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Basic Black with Pearls
Basic Black with Pearls | Helen Weinzweig
A lost feminist classic and winner of the Toronto Book Award reissued to coincide with the 35th anniversary of publication. In her yearning, elusive search for a lover, Shirley Kaszenbowski sheds her drab basic black existence together with torturous memories of guilt and loss as a Jewish immigrant in Toronto. Shirley Kaszenbowski, ne Silverberg, is a middle-aged, middle-class woman in a Holt Renfrew tweed coat, a basic black dress, and a strand of real pearls. She may seem ordinary enough, pricing silk scarves at Eatons or idling in hotel coffee shops, but in fact she is searching for her lover. He is an elusive figure, a man connected with The Agency, a powerful technocrat who may or may not have suggested a rendezvous based on a secret code in the National Geographic. Her search takes her to the world of her past as a Jewish immigrant in the Spadina-Dundas area of Toronto. She finds the bakeries and rooming houses of her youth still haunted by survivors of postwar Europe and by her own memories of guilt and loss, while the consolations of art, opera, and pornography offer only echoes of her own illusions and desires. Her strange, wryly funny odyssey ends in a dramatic confrontation scene with her husband and the other woman, as she trades in her basic black for another chance. In Basic Black with Pearls, Weinzweig displays her gift for creating sympathetic characters in a slightly surreal, but always recognizable world.
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batsy
Basic Black with Pearls | Helen Weinzweig
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Pickpick

This book, published in 1980 when the author was 65, astonished me. It won the Toronto Book Award in 1981, but the book or the author are not well-known. Weinman in her afterword calls it an "interior feminist espionage novel", & because the protagonist Shirley, alias Lola, travels from city to city to meet her mysterious lover who works for an international organisation called The Agency, I thought this would be Graham Greene-esque territory.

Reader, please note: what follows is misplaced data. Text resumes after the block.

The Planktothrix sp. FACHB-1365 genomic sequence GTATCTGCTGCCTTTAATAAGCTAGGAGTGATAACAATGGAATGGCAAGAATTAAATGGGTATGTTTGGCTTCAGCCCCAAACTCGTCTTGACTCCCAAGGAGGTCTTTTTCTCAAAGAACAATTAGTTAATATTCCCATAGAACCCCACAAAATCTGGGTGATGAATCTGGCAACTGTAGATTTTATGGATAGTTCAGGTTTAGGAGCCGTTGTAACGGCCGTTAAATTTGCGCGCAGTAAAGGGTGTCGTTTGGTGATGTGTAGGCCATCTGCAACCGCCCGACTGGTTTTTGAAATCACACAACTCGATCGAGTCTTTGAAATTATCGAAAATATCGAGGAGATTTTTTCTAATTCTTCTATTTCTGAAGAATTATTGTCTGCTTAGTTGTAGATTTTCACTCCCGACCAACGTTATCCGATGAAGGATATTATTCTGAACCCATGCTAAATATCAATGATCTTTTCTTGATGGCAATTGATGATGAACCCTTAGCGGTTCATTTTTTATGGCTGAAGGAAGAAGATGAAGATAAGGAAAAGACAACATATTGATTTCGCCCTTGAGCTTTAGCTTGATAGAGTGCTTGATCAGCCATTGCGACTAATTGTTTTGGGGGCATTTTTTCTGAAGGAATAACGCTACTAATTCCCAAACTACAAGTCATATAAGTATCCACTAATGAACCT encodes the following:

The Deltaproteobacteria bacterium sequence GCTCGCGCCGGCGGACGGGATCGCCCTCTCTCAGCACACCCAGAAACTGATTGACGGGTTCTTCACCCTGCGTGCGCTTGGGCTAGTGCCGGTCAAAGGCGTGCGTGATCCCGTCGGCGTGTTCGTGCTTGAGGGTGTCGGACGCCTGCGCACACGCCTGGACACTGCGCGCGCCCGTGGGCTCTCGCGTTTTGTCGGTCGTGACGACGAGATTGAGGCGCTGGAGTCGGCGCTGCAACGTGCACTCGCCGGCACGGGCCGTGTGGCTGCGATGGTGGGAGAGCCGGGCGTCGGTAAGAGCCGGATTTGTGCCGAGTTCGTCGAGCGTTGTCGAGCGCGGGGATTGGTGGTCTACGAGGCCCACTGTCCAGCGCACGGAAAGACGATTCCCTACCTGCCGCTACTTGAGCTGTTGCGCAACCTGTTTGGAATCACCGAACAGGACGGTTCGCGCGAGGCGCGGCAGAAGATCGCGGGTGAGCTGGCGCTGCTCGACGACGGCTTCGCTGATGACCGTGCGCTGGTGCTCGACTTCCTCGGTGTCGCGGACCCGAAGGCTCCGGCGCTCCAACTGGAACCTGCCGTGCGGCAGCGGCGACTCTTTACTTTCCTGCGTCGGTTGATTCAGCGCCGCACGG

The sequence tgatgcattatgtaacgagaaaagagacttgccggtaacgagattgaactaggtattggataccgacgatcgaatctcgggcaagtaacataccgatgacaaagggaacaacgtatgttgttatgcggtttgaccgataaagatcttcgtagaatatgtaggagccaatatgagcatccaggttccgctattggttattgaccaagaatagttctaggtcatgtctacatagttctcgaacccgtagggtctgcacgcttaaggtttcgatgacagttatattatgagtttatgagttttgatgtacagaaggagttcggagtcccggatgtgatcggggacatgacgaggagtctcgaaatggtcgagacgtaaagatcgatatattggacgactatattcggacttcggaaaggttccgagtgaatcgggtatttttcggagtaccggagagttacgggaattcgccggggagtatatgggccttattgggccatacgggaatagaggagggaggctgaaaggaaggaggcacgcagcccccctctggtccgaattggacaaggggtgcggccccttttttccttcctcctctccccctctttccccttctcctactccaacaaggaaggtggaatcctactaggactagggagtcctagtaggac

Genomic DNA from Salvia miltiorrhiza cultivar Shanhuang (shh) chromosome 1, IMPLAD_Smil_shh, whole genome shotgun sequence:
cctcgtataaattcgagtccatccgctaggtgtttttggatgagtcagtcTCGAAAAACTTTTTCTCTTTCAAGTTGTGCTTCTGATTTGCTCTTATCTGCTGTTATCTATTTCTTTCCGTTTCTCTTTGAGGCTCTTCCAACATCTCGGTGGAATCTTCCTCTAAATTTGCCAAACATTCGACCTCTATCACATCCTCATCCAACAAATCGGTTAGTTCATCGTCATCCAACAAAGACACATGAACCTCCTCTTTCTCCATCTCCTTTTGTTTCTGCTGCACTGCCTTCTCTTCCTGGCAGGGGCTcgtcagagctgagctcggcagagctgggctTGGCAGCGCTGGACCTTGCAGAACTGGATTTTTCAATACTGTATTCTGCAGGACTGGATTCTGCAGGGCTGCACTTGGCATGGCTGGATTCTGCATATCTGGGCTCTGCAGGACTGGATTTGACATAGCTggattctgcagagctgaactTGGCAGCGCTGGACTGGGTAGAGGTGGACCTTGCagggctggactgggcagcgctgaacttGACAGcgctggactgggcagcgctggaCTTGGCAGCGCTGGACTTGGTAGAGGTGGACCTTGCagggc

batsy It was not. Instead, it was reminiscent of domestic gothic, & it was existentialist & absurdist. A kind of feminine Waiting for Godot, but with the conversation largely being between a woman & herself; the plot a sequence of events that is a fever dream of memory & imagination. Perhaps reality is always just that. It's a slim book at 146 pages but its scope feels large. I admire how Weinzweig played with the form of the novel to produce this work. 3w
batsy There is also a deliciously discreet but ironic sense of subversive humour running through it all, best summed up for me in this line: "I was about to expatiate on the phenomenon of paradox, when I remembered that my philosophizing causes Coenraad to lose his erection." Truly a gem that I'm glad I read with the #NYRBBookClub @vivastory 3w
TrishB Wow 😯 what a review! Brilliant as always. 3w
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batsy @TrishB Thank you! ❤️ 3w
Graywacke Terrific review! 3w
Cathythoughts Great review 💫 3w
The_Penniless_Author This book sounds like something I would love. Stacking immediately 😀 3w
batsy @Graywacke @Cathythoughts Thank you! 💜💜 3w
batsy @The_Penniless_Author If you give it a try, I hope you like it! It's definitely a unique read 🙂 3w
MicheleinPhilly That is a line indeed! 😂 3w
LeahBergen Fantastic review … but I still didn‘t like the book at all. 😆😆 I think I was in a cranky headspace when I was reading it and the absurdist element got on my nerves. 😆😆 3w
charl08 Intriguing! 3w
Billypar I really like the description "fever dream of memory and imagination" - that sums it up so nicely. Great review! 3w
CarolynM Your quote made me laugh out loud🤣 Not sure if I could stomach a whole book of it, though🤔😆 3w
batsy @LeahBergen Thank you! 💜 I understand completely! I do wonder if I wasn't in the right mood if I would have struggled with it, too. 3w
batsy @charl08 Yes! 3w
batsy @Billypar Thank you! I love that it was such an interior novel played out entirely on the "outside" spaces, the streets, cafés, galleries. 3w
batsy @CarolynM It's a good one, I couldn't resist 😆 But no, it's not a novel full of lines and quips like that. The humour is a lot more subtle 🙂 3w
Hamlet Fantastic, nuanced review! This looks like quite a break from your Greek tragedy line up. You grabbed my interest; thanks for all you do here on Litsy! 3w
batsy @Hamlet Thank you so much for your kind words 💜 I'm so glad to have read this with the #NYRBBookClub, I've discovered a lot of great titles that way. And yes, I'm doing all of the Greek plays this year based on an idea I saw on a blog I frequent, so it's one play a week 😅 I'm enjoying it! 3w
Suet624 I‘m with @hamlet. Thank you. 💕 1w
batsy @Suet624 And thanks to you, as well; I derive great pleasure from your posts 💕 1w
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DrexEdit
Basic Black with Pearls | Helen Weinzweig
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Pickpick